Central Maine Power Co., a subsidiary of Iberdrola USA, began its summer inspections of its transmission lines earlier this month. The annual inspection flights are an important part of the utility’s efforts to ensure safe, reliable delivery of power to homes and businesses throughout its service area.
The utility inspects its transmission system using a helicopter equipped with infrared equipment to detect “hot spots” that might need attention.
“Our lines are exposed to the weather all the time, and extreme temperatures and precipitation can take their toll on switches, clamps, insulators, and other equipment,” says CMP spokesperson Gail Rice. “These devices often heat up if there’s been minor damage or wear, so inspecting the lines with infrared equipment lets us find and fix problems before they cause a power outage.”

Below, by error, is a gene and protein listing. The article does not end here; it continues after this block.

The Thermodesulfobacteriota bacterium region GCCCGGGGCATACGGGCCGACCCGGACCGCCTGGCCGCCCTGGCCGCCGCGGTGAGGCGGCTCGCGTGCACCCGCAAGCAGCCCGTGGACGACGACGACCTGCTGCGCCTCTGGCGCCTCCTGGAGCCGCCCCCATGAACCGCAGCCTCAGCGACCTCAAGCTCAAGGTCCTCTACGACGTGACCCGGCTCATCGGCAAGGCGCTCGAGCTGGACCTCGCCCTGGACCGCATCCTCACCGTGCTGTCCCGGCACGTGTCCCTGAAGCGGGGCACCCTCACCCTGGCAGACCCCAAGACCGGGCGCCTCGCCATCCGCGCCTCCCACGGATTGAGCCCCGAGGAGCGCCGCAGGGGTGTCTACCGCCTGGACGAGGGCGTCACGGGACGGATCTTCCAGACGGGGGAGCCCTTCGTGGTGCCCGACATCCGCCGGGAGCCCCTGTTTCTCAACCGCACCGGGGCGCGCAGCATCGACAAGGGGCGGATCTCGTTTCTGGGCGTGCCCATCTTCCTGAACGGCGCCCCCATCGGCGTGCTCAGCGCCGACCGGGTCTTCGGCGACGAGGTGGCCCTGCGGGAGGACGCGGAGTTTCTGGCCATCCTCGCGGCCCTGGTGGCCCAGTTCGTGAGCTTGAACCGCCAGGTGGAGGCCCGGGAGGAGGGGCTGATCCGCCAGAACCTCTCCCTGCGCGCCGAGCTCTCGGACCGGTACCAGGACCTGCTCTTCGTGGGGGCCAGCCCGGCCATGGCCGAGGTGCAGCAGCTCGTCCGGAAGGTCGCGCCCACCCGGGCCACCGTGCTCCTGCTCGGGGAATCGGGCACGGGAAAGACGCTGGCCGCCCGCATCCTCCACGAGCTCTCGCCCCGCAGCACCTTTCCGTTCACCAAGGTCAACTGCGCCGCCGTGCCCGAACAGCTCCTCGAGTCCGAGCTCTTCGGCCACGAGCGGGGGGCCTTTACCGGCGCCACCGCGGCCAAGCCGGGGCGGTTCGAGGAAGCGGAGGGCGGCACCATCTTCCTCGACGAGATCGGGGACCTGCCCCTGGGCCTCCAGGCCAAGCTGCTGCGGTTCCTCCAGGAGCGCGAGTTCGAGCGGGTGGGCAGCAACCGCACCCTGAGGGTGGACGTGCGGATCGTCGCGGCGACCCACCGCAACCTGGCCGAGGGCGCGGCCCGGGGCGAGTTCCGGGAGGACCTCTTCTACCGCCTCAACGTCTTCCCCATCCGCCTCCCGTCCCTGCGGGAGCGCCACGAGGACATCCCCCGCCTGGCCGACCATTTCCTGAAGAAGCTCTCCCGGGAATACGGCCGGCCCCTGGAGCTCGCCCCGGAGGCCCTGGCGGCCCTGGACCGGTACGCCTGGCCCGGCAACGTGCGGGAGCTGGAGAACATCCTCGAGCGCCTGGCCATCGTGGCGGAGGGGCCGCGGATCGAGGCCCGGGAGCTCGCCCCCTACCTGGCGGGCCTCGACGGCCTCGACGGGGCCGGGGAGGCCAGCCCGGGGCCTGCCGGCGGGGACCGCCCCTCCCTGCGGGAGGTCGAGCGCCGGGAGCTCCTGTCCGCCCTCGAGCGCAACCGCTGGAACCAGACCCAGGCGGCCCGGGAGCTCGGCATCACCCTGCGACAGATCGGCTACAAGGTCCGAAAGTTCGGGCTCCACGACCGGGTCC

CMP owns nearly 2,500 miles of transmission line (about the same distance between Portland, Maine and Portland, Oregon) and inspects the system annually. The utility also does aerial patrols following severe storms or when its Energy Control Center detects an abnormality such as a momentary outage from a lightning strike or a change in voltage.
Each spring and fall, CMP also does a visual inspection of all of its transmission rights-of-way from the air. These flights help spot potential problems with equipment, as well as signs of unauthorized use.
“When people encroach on our rights-of-ways with heavy equipment during logging and other operations, it poses a threat to both system reliability and public safety,” says Rice. “We also have had problems with people using our rights-of-way for all-terrain truck ‘mud runs’ and to dispose of old appliances, building materials, and even cars. This unauthorized use is illegal, bad for the environment, and unfair to nearby homeowners who should be able to enjoy some peace and quiet around their homes.”